3. Powerful, intense love.........Nah. I wasn't feeling it in the least. I didn't feel anything. Not a gut-flutter, or spine-tickler. I didn't have to put down the book and start pacing around the room as I do when I get really involved in a book and need to calm down. I wasn't feeling the attraction. I believe Cook tried to make the romance more believable, by making it a little hot-and-cold. But she went a little overboard. I couldn't even tell that they liked each other. One chapter they were all like "I lurrrve you" then the next Violet is all "Fuck you!". Just back and forth through the whole book, but there wasn't enough emotion behind any of the characters to back it up.
With Twilight (yes I'm comparing this book to Twilight because that's really what it deserves), when I was Twi-tard, I would stay awake at night, unable to sleep because I was so immersed in the Twilight universe. It actually made my chest ache, I loved it so much. Now I think its shit, but that's besides the point. This book, no matter how much it tried to, couldn't immerse me like that. It just wasn't enough. It tried to do a little bit of everything and succeeded in nothing.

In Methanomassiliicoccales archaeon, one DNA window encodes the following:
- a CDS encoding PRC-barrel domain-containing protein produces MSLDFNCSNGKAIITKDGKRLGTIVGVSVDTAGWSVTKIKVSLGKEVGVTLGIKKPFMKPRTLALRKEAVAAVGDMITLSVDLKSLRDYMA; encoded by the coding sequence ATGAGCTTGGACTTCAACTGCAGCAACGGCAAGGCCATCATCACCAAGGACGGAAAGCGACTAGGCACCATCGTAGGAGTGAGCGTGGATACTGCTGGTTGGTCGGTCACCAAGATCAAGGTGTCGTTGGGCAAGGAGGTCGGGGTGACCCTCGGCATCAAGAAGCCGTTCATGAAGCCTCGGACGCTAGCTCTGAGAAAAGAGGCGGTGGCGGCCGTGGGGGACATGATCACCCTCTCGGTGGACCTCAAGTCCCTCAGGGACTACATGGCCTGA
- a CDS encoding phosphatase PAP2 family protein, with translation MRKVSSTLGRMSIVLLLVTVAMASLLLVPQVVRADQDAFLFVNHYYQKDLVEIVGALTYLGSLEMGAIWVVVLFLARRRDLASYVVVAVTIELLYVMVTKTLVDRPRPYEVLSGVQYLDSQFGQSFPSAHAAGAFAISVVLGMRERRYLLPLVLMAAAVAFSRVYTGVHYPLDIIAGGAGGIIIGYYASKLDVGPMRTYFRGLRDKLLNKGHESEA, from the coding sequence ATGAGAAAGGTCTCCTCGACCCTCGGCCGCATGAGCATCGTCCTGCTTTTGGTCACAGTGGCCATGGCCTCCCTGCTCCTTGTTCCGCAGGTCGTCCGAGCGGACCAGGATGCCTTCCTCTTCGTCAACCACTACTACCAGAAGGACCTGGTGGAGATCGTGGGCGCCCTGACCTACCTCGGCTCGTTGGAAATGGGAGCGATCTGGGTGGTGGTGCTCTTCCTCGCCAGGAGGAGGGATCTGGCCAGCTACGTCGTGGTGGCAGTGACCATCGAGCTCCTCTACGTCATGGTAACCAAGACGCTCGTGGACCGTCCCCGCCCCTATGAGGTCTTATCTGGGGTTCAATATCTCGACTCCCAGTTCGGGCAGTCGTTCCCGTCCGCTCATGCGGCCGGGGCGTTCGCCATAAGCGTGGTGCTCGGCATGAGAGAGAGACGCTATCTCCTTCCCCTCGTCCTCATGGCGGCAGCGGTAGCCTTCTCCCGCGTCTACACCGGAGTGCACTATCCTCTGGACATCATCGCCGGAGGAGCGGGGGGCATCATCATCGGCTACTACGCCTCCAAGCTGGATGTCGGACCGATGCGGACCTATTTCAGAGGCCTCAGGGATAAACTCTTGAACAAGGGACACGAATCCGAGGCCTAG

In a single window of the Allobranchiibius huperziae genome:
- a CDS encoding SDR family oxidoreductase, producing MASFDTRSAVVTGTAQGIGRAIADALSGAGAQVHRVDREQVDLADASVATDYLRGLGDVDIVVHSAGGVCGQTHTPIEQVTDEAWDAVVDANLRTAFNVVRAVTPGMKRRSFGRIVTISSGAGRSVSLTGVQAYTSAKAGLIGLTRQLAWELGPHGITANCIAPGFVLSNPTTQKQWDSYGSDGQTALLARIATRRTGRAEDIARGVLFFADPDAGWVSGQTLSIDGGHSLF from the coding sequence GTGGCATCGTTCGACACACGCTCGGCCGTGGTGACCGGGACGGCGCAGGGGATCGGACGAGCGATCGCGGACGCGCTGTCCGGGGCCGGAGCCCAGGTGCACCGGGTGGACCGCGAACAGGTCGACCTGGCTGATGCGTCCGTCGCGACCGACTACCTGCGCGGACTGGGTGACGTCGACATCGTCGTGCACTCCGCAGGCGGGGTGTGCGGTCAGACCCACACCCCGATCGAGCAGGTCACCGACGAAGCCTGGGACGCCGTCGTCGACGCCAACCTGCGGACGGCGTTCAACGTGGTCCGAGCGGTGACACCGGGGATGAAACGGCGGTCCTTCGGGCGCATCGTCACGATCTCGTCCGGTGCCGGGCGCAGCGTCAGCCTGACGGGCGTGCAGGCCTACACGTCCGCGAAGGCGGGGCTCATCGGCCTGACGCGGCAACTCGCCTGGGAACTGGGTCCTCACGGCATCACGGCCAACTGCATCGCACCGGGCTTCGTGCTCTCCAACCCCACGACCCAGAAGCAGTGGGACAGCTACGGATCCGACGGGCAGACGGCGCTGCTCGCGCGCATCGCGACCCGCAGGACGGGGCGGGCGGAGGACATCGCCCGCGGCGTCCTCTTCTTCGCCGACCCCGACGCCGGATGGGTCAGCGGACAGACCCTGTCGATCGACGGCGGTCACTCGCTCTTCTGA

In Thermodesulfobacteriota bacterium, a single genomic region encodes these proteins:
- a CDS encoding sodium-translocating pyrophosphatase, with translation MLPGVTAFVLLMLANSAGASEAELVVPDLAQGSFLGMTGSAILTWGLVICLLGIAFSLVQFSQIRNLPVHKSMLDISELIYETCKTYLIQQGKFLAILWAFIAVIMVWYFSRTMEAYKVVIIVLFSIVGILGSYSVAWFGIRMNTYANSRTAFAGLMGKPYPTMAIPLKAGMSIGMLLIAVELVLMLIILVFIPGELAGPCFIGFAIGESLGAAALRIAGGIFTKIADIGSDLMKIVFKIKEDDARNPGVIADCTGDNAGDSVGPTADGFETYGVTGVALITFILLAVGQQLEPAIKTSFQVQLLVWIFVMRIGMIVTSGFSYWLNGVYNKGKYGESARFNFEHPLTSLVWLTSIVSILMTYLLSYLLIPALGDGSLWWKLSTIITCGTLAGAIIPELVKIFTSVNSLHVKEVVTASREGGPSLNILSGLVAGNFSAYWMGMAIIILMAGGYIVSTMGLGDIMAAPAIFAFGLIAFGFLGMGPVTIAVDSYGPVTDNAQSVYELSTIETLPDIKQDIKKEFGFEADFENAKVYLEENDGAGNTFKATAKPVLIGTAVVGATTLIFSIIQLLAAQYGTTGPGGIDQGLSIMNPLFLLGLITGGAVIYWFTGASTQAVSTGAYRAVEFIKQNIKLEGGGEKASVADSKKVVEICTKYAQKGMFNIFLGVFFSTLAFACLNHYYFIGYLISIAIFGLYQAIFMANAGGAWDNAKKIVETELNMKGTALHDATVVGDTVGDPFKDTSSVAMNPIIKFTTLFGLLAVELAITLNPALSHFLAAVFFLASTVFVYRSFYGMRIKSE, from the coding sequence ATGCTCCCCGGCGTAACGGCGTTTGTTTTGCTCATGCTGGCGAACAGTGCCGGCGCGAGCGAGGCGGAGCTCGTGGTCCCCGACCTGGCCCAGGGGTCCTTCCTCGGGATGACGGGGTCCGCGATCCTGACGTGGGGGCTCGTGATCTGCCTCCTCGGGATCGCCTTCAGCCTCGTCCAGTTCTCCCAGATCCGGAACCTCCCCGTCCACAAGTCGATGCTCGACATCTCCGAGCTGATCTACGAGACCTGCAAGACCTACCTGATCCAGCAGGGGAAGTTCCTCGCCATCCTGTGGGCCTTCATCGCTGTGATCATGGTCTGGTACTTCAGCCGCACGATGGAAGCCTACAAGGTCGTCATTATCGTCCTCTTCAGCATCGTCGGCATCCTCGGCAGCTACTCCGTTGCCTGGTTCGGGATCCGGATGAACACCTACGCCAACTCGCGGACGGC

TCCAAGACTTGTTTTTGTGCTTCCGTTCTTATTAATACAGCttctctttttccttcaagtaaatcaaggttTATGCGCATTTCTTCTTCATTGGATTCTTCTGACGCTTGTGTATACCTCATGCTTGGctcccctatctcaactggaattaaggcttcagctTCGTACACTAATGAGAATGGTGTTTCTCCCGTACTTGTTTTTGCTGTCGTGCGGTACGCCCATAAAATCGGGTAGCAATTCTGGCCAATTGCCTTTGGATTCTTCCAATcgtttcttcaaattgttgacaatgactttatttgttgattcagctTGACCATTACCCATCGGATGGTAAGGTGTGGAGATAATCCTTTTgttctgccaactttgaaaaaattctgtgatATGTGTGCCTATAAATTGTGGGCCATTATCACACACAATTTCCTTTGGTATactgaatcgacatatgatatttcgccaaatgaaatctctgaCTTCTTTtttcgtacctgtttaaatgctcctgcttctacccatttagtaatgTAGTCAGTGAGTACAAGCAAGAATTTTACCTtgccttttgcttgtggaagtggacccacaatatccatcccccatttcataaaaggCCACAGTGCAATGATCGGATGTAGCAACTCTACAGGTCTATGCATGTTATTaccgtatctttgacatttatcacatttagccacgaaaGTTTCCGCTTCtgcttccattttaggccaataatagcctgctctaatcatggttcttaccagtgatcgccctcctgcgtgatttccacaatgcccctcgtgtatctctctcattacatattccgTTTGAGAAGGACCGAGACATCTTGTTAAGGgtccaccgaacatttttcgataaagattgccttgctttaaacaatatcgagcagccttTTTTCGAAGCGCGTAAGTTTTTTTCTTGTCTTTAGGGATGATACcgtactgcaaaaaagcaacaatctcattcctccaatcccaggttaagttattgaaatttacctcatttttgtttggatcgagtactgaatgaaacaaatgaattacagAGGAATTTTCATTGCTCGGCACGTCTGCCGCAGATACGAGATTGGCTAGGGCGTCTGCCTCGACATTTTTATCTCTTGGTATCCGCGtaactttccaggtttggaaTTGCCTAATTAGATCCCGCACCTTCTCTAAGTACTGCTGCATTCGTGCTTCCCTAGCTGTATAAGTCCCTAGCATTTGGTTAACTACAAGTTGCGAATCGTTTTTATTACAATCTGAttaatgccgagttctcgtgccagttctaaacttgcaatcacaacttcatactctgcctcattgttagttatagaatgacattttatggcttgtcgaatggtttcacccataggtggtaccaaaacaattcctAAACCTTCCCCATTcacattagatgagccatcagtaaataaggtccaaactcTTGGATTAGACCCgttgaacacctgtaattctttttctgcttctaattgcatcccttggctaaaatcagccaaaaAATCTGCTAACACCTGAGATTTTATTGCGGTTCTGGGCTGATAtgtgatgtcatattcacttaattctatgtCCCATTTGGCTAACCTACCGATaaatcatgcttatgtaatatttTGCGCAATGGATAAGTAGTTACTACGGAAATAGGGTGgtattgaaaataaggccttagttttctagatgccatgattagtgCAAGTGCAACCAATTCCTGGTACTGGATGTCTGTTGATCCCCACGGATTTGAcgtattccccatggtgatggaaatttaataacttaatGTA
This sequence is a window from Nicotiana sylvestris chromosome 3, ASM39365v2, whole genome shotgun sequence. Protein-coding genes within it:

But I didn't hate it. Which is both a good and bad thing. Books I hate are memorable in how much I dislike them. This book was just boring and on the great shelf of "meh". It just didn't work up enough emotion in me to warrant an overwhelming response. I didn't like it, but I didn't hate it either.
From looking at the other reviews, there are definitely people who enjoy this book. It definitely tailors to a specific audience, one that will most likely enjoy this book. To me, it was merely inoffensive and generic.
Oh, and I think the cover is fugly. ["br"]>["br"]>["br"]>["br"]>["br"]>["br"]>["br"]>["br"]>["br"]>["br"]>["br"]>["br"]>["br"]>["br"]>["br"]>["br"]>["br"]>["br"]>["br"]>["br"]>["br"]>...more
Ari is a freak. With her odd teal eyes and long, silvery hair, she is used to being different, and after spending her life going from foster home to fAri is a freak. With her odd teal eyes and long, silvery hair, she is used to being different, and after spending her life going from foster home to foster home, she is used to being alone. Feeling the need to discover her past, Ari goes to the psychiatric hospital where her mother killed herself 13 years ago. There she given a box with a message from her mother: to run. With foreign sword-weilding figures pursuing her, Ari knows she must return to her birthplace of New Orleans. Now known as New 2, the city rebuilt after the worst storms in history, it is a haven for the odd and different. In New 2, Ari finally feels like she fits in, but really she is only discovering how much she is meant to stand out.
Despite its considerable flaws, I really enjoyed this book. Its high rating is based on my superficial enjoyment of it and nothing else. But I know not everyone will like it. Hey, I know that some won't be able to stand it, but I still liked it, all the same.